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Int J Cardiol. 2010 Apr 15;140(2):161-8. doi: 10.1016/j.ijcard.2008.11.037. Epub 2008 Dec 6.

Low extracellular K+ increases intracellular Ca2+ oscillation and injury by activating the reverse mode Na+-Ca2+ exchanger and inhibiting the Na+, K+ ATPase in rat cardiomyocytes.

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1
Cardiology of Xijing hospital, Fourth Military Medical University, 710032, Xi'an, China.

Abstract

BACKGROUND:

The effects of low K(+) on post-ischemic reperfused heart cells are not clearly understood. Calcium overload is one of the major causes for myocardial reperfusion injury, the present study was to investigate the role of intracellular calcium oscillations in the effects of reperfusion with low K(+) on rat myocytes.

METHODS:

Ischemic myocytes were reperfused with Tyrode solution containing K(+) at 5.4 (control) or 3.0 mM (low K(+)) for 10 min. the changes of intracellular calcium was recorded by spectrofluorometry. The exclusion of trypan blue by myocytes served as indices of viability. Measurements of cell length, reverse-mode Na(+)-Ca(2+) exchanger (NCX) and Na(+), K(+) ATPase activity were performed.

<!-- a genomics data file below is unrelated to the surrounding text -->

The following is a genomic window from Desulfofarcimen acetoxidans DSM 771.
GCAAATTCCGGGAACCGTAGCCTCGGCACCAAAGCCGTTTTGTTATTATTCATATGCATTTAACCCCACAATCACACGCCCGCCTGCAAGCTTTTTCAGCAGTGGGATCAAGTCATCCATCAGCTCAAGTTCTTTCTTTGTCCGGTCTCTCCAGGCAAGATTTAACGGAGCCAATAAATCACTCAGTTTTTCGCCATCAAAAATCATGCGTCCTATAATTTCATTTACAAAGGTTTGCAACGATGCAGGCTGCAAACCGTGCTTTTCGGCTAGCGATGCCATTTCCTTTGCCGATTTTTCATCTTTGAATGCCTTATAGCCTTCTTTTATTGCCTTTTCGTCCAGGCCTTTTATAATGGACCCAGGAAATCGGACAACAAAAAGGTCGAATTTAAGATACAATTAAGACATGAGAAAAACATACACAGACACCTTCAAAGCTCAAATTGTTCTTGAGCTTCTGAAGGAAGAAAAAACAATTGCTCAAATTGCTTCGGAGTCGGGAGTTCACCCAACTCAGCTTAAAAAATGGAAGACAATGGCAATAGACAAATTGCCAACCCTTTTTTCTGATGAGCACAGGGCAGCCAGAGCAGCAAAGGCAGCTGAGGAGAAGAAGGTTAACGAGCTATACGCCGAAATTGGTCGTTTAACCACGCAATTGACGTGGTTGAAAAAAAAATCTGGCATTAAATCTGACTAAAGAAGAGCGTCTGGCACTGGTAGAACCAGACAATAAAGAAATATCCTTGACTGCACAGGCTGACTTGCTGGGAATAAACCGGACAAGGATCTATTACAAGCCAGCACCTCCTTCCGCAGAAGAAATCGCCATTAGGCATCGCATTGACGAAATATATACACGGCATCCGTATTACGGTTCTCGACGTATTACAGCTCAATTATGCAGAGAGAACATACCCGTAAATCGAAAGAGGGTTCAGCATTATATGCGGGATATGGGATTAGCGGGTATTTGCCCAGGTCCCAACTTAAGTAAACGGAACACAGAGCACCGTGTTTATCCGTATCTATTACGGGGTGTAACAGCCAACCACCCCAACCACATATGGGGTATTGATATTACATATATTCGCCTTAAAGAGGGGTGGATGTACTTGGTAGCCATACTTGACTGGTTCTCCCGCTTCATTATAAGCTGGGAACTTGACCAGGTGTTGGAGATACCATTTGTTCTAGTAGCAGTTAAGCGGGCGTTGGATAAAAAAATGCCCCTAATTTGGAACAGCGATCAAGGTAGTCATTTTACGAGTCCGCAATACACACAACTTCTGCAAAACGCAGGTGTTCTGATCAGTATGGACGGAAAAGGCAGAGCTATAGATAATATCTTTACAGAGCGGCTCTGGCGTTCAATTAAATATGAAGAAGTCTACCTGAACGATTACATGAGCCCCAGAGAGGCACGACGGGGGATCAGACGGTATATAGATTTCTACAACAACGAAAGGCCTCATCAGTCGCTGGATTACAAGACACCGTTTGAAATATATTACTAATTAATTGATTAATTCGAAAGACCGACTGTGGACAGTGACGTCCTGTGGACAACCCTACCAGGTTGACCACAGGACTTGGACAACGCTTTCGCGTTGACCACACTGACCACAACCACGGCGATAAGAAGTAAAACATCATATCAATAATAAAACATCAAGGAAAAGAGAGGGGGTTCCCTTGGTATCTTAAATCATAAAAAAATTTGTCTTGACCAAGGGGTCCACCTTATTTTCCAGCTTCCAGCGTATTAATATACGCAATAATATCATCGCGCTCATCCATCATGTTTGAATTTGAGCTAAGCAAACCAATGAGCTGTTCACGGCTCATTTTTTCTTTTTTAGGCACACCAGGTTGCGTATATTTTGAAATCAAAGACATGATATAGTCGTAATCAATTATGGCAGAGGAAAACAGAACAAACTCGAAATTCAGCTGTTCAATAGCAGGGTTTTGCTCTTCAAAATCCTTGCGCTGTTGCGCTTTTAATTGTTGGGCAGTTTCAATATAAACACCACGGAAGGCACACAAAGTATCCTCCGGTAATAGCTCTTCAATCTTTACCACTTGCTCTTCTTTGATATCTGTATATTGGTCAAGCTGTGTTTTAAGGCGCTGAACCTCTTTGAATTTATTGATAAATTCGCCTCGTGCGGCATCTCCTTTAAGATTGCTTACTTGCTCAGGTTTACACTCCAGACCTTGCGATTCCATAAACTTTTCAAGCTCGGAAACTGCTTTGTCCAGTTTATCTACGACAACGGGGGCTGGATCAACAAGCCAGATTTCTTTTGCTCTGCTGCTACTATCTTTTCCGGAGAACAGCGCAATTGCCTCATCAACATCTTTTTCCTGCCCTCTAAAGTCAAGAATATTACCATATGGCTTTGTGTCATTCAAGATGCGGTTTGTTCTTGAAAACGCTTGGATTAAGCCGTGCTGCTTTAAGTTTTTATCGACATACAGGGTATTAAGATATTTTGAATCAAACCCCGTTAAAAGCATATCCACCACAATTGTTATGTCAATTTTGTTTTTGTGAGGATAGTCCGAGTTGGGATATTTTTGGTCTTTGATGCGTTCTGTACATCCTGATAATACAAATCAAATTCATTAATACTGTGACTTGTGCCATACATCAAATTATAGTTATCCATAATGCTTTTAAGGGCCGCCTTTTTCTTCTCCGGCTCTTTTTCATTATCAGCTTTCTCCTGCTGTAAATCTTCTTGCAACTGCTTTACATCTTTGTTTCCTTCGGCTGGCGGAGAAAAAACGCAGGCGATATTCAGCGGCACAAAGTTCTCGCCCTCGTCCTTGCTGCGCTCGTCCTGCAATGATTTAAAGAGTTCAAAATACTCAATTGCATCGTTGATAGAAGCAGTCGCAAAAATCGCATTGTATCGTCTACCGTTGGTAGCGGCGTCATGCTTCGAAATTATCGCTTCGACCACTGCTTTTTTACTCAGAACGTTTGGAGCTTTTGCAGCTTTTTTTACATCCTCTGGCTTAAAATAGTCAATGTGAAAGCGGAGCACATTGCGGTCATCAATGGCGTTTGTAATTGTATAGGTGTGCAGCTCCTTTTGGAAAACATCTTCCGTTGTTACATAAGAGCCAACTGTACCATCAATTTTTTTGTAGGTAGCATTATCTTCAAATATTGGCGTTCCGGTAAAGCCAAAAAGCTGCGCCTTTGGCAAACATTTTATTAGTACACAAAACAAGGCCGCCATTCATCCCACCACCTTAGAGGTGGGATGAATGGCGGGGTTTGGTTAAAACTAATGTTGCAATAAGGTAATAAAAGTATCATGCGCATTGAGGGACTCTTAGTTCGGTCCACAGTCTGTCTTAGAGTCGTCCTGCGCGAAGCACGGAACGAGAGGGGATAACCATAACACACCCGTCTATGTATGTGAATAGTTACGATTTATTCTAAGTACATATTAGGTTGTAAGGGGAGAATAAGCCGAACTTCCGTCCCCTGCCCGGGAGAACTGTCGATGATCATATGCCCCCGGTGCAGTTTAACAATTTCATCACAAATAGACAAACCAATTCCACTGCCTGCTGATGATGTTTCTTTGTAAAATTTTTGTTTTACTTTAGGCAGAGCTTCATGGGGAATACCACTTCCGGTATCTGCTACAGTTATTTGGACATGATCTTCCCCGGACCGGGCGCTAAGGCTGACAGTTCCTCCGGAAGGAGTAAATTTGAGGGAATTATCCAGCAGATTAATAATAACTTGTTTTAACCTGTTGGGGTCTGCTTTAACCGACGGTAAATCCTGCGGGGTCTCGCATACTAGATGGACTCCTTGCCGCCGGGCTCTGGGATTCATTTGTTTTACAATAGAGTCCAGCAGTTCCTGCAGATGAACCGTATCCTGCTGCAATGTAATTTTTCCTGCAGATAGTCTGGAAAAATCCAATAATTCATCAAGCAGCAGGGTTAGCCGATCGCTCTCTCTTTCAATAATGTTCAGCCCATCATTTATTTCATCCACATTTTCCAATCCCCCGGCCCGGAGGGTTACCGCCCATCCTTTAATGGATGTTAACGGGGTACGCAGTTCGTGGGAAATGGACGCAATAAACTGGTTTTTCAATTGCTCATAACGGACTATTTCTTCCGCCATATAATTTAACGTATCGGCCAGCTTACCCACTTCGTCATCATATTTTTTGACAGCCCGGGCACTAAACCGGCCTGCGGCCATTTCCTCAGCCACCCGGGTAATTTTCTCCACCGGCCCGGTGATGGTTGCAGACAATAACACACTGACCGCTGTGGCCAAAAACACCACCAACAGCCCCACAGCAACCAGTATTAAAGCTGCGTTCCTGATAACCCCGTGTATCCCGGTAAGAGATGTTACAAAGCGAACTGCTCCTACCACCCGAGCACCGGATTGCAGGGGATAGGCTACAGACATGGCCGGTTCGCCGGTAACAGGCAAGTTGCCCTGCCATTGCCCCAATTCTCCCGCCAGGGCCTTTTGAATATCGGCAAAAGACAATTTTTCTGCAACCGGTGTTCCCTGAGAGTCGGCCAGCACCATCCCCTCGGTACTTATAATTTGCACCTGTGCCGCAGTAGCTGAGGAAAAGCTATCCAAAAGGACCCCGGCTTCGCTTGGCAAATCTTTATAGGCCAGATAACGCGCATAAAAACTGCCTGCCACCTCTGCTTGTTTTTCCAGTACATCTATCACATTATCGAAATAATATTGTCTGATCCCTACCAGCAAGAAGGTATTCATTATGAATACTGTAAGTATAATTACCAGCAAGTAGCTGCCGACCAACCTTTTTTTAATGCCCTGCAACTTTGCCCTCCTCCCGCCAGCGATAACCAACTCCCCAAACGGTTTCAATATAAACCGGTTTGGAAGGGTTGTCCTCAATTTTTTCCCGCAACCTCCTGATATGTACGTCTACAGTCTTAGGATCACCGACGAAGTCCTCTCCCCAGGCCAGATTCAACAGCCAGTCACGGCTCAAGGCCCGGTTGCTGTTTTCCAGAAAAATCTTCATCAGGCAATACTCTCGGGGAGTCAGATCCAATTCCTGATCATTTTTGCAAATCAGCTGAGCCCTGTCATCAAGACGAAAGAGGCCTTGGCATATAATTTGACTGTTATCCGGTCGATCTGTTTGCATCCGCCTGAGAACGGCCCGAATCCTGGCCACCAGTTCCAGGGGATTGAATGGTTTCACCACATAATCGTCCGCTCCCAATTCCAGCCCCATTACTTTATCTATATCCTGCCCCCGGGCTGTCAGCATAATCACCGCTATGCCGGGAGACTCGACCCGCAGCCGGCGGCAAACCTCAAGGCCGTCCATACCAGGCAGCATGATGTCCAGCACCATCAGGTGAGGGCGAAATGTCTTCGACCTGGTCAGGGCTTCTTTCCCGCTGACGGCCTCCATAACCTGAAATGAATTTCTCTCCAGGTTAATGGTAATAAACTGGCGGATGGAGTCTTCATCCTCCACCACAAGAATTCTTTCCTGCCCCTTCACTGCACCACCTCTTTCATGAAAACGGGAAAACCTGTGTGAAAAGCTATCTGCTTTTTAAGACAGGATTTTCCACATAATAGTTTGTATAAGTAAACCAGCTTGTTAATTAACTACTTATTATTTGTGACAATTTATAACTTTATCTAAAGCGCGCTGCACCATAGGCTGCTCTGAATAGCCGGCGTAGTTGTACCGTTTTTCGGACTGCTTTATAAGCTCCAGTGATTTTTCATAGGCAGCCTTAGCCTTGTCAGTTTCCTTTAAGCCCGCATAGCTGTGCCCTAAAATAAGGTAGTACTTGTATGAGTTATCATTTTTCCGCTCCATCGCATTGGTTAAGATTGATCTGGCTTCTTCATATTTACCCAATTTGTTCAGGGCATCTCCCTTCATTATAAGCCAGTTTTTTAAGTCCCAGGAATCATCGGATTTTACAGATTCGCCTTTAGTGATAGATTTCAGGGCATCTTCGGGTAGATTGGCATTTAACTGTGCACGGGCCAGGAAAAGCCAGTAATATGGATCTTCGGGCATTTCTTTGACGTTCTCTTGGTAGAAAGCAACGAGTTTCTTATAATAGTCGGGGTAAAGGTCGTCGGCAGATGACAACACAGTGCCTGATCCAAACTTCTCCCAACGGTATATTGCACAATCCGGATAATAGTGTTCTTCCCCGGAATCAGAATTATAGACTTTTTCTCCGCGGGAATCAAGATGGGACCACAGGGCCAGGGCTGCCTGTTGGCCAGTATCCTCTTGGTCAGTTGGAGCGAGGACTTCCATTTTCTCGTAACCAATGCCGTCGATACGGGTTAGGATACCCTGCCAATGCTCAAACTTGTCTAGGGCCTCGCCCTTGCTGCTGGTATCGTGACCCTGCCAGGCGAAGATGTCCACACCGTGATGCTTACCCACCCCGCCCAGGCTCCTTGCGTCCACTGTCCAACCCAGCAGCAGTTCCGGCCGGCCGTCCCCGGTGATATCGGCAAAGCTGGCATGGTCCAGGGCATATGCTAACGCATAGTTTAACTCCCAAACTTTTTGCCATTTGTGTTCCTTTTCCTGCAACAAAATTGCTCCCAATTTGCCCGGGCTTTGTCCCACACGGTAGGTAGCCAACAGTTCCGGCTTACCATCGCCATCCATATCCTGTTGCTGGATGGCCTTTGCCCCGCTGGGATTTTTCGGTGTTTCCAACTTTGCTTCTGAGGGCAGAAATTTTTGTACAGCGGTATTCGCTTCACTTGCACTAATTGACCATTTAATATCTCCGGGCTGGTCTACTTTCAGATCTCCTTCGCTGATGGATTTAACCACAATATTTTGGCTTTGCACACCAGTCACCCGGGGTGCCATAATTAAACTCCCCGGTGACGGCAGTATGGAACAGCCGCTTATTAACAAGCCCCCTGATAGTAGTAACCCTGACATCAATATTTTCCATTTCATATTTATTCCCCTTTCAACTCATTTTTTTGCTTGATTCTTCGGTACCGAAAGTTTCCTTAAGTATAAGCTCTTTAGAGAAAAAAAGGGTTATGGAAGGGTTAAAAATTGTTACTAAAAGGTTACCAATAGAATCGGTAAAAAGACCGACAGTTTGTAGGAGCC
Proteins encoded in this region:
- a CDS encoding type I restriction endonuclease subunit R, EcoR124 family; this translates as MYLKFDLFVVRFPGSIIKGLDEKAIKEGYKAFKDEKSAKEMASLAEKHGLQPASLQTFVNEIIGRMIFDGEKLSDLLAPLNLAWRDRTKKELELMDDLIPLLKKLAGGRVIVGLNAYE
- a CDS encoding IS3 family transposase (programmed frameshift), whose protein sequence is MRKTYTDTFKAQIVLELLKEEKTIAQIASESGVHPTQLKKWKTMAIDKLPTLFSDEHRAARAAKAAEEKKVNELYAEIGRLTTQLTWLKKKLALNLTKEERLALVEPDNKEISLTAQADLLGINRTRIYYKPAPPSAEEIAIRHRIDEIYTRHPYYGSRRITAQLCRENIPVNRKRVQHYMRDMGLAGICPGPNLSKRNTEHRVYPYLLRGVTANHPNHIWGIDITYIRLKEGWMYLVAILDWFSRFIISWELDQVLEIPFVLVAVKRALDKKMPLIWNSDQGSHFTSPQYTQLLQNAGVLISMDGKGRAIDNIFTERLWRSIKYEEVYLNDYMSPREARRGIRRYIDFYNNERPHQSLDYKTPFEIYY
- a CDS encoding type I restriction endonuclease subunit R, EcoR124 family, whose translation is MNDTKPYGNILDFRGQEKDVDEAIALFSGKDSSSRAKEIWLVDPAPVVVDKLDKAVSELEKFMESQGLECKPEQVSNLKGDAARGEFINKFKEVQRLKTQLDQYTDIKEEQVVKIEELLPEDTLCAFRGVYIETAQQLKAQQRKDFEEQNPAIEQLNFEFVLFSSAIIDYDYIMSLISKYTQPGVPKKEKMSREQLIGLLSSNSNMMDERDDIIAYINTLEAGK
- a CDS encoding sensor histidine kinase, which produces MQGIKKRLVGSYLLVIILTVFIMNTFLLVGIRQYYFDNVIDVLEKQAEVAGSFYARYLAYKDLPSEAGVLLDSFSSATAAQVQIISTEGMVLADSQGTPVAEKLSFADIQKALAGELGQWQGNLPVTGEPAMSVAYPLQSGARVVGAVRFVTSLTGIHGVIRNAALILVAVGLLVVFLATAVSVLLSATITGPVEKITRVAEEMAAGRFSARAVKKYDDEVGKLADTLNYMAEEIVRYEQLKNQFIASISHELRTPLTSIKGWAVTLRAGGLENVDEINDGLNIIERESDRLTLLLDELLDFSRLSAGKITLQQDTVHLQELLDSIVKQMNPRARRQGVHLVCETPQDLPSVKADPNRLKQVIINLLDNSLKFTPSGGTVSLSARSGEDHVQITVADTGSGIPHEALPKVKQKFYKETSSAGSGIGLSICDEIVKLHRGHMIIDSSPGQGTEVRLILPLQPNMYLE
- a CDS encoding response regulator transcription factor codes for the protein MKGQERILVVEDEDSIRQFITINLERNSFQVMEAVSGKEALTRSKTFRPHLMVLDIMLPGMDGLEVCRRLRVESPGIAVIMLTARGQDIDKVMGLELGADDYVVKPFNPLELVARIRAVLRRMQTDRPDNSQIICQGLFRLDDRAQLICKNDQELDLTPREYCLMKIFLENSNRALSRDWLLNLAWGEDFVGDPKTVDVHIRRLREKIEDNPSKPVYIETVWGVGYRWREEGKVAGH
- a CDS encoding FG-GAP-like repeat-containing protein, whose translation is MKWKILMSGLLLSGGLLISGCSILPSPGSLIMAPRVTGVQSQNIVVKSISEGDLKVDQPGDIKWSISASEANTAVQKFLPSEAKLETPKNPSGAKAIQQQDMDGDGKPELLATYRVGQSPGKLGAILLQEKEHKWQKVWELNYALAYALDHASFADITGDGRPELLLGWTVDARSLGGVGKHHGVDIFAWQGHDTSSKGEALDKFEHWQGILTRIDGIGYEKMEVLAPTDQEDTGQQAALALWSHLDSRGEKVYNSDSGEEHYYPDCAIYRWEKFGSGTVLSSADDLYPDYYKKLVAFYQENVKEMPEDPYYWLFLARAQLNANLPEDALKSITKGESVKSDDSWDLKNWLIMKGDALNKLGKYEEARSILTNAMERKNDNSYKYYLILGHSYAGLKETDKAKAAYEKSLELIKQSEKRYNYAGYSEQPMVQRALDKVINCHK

RESULTS:

Compared to control, myocytes reperfused with low K(+) had greater number of calcium oscillations and reverse-mode NCX activity, which were accompanied with decreased cell length recovery and cell viability. Reperfusion with KB-R7943, an inhibitor of reverse-mode NCX, attenuated the effects of low K(+) on all the parameters. Inhibition of Na(+), K(+) ATPase with Ouabain increased the susceptibility to calcium oscillations in myocytes reperfused with low K(+), which was accompanied with cell length shortening and decreased cell viability. Reperfusion with K(+) at 9.0 mM, which activated Na(+), K(+) ATPase, attenuated calcium oscillations, protected cell length recovery, and increased cell viability.

CONCLUSIONS:

These results suggest that increased calcium oscillations mediate the exacerbating reperfusion injury with low K(+) on myocytes, and inhibition of Na(+), K(+) ATPase activity and increase of reverse-mode NCX activity contribute to these effects.

PMID:
19059659
DOI:
10.1016/j.ijcard.2008.11.037
[Indexed for MEDLINE]
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